Going back to your writing. How do you get inspiration for your stories? Research or just write on the flow of your imagination? Or maybe both?
I must have an active imagination, or a lot of things to say and no one to listen. Haha. I get inspired by walking my dogs, going to art museums, sitting in my house alone. Sometimes I just free write, but mostly I have some little spark of inspiration that leads me into one direction or another. With my story, “Of Strays and Men,” I woke up at 3 am with the first line in my head. I wrote it down and tried to go back to sleep, but the story would not let me rest, so I got out of bed and wrote almost the whole thing. I had to take a break and go to work,then finished the first draft when I got home that night! But after the spark of inspiration is when the work comes in – you must stay with a story, go the research and the rewriting long after the spark has burned out.
How hard is it for you to finish writing a book? Do you ever get write’s block? If yes, how is it for you and what do you do to repel it?
It’s not very hard, but I do get distracted more so than I get blocked.
What’s the hardest thing of being in your opinion?
Which are the things that you need to have around when you are writing?
A cup of tea and one or both of my cats!
How do you construct your stories? Do you have set patterns or something like that? You work on an outline or just sit in front of your computer and write the stories on the flow? Some writers say that they tell the stories how their characters dictate. How is it for you?
I let the stories dictate where they need to go. Then I shape them up.
You have a website. What do you post there?
I post some of my writing, writing advice, guest blogs by other authors, and Food Crimes – my passion for food comes through. I have a yoga certification and am working on a nutrition certification because I’m passionate about clear, accurate information about food and related topics.
I have noticed that you have a reserved page for “Poe”. Also, you wrote the book “Eddy”. Should we say that you are a die-hard fan of the famous Edgar Allan Poe? Any real connections with him or just consider him as your idol/mentor? Give us some details about it and also about your book “Eddy”.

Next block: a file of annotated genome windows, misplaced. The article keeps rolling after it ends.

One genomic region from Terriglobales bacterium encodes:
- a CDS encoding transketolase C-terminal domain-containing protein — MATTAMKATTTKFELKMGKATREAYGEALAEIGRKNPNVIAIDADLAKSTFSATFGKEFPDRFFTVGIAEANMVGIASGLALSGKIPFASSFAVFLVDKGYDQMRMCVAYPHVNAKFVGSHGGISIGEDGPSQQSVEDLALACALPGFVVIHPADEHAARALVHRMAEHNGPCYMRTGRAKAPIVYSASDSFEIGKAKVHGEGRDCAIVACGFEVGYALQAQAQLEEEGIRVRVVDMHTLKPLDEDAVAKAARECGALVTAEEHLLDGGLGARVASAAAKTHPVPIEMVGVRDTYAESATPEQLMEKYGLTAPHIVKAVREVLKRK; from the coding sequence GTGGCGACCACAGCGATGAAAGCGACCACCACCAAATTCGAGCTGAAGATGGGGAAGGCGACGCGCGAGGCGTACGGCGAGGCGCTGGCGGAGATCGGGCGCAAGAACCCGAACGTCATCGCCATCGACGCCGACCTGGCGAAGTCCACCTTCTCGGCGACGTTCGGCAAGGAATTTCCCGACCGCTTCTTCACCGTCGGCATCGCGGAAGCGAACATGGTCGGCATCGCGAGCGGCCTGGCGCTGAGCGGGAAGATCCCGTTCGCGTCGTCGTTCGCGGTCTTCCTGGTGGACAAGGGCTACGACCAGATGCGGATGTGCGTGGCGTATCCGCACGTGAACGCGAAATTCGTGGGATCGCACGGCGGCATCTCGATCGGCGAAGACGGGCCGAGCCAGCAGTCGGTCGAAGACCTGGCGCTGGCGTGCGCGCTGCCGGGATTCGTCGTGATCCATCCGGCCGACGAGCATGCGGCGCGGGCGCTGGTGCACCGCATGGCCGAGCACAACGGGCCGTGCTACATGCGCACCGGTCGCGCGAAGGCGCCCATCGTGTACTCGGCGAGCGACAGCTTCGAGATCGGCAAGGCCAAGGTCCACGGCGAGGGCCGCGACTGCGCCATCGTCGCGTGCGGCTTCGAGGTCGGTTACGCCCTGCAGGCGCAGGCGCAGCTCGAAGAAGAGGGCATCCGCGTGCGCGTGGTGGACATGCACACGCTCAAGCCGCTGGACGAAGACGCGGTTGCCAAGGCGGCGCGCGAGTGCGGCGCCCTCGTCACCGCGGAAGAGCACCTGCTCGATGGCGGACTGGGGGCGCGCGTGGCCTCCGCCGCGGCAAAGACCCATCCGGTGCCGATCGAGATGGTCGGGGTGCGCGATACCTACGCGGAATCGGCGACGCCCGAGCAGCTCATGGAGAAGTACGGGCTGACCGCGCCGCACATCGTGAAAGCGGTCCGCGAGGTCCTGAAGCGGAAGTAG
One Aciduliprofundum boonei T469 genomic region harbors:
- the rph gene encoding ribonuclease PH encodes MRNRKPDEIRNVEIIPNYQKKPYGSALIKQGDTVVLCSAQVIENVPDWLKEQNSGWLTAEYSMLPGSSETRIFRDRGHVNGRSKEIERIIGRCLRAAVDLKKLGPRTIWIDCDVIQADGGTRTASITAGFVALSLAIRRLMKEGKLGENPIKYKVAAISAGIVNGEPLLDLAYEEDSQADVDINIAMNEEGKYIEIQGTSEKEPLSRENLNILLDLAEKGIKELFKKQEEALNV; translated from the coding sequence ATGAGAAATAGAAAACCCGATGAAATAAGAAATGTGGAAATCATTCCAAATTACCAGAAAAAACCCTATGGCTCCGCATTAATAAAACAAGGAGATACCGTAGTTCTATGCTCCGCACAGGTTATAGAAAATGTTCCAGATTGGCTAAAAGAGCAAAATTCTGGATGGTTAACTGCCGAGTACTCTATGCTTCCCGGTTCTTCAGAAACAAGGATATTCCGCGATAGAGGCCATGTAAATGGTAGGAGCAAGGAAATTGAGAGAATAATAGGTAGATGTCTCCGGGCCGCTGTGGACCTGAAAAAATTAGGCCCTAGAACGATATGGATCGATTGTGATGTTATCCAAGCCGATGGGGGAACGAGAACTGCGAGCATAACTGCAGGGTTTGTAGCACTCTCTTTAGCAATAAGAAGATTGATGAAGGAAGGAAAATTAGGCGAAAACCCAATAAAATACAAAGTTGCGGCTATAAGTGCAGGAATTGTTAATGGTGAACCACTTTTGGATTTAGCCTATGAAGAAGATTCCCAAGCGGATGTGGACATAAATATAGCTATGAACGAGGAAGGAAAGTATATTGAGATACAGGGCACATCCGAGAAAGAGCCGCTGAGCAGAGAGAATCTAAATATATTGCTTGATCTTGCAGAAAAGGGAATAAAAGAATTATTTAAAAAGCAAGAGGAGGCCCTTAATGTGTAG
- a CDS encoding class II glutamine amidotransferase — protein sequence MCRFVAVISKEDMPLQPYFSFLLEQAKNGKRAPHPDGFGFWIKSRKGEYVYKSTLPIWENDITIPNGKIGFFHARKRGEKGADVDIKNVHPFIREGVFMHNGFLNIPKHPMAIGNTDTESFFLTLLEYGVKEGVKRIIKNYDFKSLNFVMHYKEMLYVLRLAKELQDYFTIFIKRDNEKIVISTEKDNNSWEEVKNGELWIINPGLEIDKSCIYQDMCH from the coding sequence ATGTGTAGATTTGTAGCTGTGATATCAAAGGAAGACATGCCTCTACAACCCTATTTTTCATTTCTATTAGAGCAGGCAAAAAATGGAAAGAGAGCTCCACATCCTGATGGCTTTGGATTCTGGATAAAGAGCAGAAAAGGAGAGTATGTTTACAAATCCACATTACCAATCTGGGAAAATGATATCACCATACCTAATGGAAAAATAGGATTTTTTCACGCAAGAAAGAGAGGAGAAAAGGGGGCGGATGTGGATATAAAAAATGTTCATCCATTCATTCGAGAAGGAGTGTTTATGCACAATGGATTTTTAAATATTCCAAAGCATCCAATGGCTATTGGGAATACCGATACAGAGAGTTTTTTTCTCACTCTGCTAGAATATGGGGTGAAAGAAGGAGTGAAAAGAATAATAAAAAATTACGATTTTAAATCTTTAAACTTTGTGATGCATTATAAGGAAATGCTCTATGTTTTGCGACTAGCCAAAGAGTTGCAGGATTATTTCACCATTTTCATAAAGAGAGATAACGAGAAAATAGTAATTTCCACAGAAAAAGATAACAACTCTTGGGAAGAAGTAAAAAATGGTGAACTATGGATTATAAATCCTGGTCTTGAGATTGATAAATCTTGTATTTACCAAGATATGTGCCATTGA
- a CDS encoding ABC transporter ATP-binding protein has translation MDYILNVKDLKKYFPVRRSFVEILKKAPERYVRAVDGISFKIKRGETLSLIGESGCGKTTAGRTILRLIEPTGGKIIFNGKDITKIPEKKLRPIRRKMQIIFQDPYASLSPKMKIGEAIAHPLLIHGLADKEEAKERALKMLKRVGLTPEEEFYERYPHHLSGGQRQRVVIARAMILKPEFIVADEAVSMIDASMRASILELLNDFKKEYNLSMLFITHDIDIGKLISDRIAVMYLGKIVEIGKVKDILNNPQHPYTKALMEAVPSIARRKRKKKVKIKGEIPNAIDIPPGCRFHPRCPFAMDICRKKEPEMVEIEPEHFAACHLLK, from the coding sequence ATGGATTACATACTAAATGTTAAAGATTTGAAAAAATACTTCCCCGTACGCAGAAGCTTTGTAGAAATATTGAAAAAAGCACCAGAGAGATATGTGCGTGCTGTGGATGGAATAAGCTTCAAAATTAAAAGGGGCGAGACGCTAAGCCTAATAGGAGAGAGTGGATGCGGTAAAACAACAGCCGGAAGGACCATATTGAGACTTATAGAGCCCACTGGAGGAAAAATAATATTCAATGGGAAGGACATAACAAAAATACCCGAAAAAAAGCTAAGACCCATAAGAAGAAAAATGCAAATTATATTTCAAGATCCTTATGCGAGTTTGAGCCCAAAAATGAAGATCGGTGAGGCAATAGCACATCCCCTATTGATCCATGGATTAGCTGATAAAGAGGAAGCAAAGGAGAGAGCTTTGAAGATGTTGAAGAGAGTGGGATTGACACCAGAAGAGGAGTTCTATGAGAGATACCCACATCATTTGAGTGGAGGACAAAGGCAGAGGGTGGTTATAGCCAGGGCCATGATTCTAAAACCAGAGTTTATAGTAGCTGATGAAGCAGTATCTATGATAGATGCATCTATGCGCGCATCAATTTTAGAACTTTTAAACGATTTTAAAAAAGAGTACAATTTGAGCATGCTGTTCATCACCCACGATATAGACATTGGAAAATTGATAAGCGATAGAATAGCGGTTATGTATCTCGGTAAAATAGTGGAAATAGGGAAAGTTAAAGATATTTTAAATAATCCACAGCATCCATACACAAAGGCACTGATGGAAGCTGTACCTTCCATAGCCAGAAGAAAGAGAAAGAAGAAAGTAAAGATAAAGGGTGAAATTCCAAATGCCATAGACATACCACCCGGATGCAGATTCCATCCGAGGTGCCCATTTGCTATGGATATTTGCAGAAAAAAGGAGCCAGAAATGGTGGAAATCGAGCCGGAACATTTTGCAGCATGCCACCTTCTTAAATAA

I’m a die-hard fan with far too much information about him! My book, Eddy, is a fictional account of an actual event in Poe’s life. I’m fascinated with him because he was such an intellectual and was not recognized as such. People think of him as a horror writer, but don’t realize he invented the genre, along with detective fiction, and more. He inspired Conan Doyle, author of Sherlock Holmes, and Stephen King to name a few. He also wrote essays, political and investigative. I guess I’ve become the local expert as I’ve been asked to speak and was even interviewed on a live show! It culminated in my guest spot at the Poe Museum during his birthday bash in Jan 2018!
Another thing I have noticed is that you have a “Friday Feature” on your website. Actually, I was one of your guests a while ago. Thank you once again for inviting me, it was a fun experience and honor! Tell us more about this section.
I believe we are better together. I ask, allow, and encourage other authors to talk about their work or their inspiration. We are not in a competition; there is enough room on this planet for all of our talents!
What’s your favorite character from your stories and why?
As I said, the character from West End haunts me, and I have a great affinity for one of the characters I’m working on right now. She’s had a hard life and like’s being alone, but then someone dumps a kid on her. She’s not willing to let the kid suffer, so she takes responsibility for the little one.
Many writers struggle with the “show more than tell” aspect when writing their stories. How is that for you and how do you manage to accomplish that?
It’s all in the rewrite. I tell, then I go back and show, show, show.